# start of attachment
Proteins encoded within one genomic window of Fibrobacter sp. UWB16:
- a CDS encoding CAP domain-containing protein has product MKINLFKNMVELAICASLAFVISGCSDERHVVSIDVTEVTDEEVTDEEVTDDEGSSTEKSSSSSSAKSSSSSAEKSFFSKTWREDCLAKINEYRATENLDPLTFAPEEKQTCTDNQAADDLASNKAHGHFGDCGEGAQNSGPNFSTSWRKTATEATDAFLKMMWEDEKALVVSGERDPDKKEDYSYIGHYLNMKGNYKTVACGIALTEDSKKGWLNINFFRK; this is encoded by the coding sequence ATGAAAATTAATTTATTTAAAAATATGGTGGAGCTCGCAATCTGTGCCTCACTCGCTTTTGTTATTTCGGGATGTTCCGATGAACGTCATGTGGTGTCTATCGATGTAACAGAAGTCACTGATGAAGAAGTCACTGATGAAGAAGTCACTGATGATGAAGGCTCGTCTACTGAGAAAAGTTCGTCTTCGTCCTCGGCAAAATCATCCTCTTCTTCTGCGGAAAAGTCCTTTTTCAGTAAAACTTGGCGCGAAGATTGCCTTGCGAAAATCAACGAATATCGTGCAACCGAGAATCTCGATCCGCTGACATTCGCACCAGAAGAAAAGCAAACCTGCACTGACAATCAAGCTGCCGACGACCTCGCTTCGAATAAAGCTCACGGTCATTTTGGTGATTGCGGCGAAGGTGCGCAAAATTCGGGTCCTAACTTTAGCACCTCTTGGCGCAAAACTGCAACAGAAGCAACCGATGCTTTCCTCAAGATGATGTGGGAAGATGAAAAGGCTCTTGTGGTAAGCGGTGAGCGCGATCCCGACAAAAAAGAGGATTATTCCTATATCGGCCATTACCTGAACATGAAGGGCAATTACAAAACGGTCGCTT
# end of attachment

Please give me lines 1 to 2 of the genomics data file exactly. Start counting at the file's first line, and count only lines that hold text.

Proteins encoded within one genomic window of Fibrobacter sp. UWB16:
- a CDS encoding CAP domain-containing protein has product MKINLFKNMVELAICASLAFVISGCSDERHVVSIDVTEVTDEEVTDEEVTDDEGSSTEKSSSSSSAKSSSSSAEKSFFSKTWREDCLAKINEYRATENLDPLTFAPEEKQTCTDNQAADDLASNKAHGHFGDCGEGAQNSGPNFSTSWRKTATEATDAFLKMMWEDEKALVVSGERDPDKKEDYSYIGHYLNMKGNYKTVACGIALTEDSKKGWLNINFFRK; this is encoded by the coding sequence ATGAAAATTAATTTATTTAAAAATATGGTGGAGCTCGCAATCTGTGCCTCACTCGCTTTTGTTATTTCGGGATGTTCCGATGAACGTCATGTGGTGTCTATCGATGTAACAGAAGTCACTGATGAAGAAGTCACTGATGAAGAAGTCACTGATGATGAAGGCTCGTCTACTGAGAAAAGTTCGTCTTCGTCCTCGGCAAAATCATCCTCTTCTTCTGCGGAAAAGTCCTTTTTCAGTAAAACTTGGCGCGAAGATTGCCTTGCGAAAATCAACGAATATCGTGCAACCGAGAATCTCGATCCGCTGACATTCGCACCAGAAGAAAAGCAAACCTGCACTGACAATCAAGCTGCCGACGACCTCGCTTCGAATAAAGCTCACGGTCATTTTGGTGATTGCGGCGAAGGTGCGCAAAATTCGGGTCCTAACTTTAGCACCTCTTGGCGCAAAACTGCAACAGAAGCAACCGATGCTTTCCTCAAGATGATGTGGGAAGATGAAAAGGCTCTTGTGGTAAGCGGTGAGCGCGATCCCGACAAAAAAGAGGATTATTCCTATATCGGCCATTACCTGAACATGAAGGGCAATTACAAAACGGTCGCTT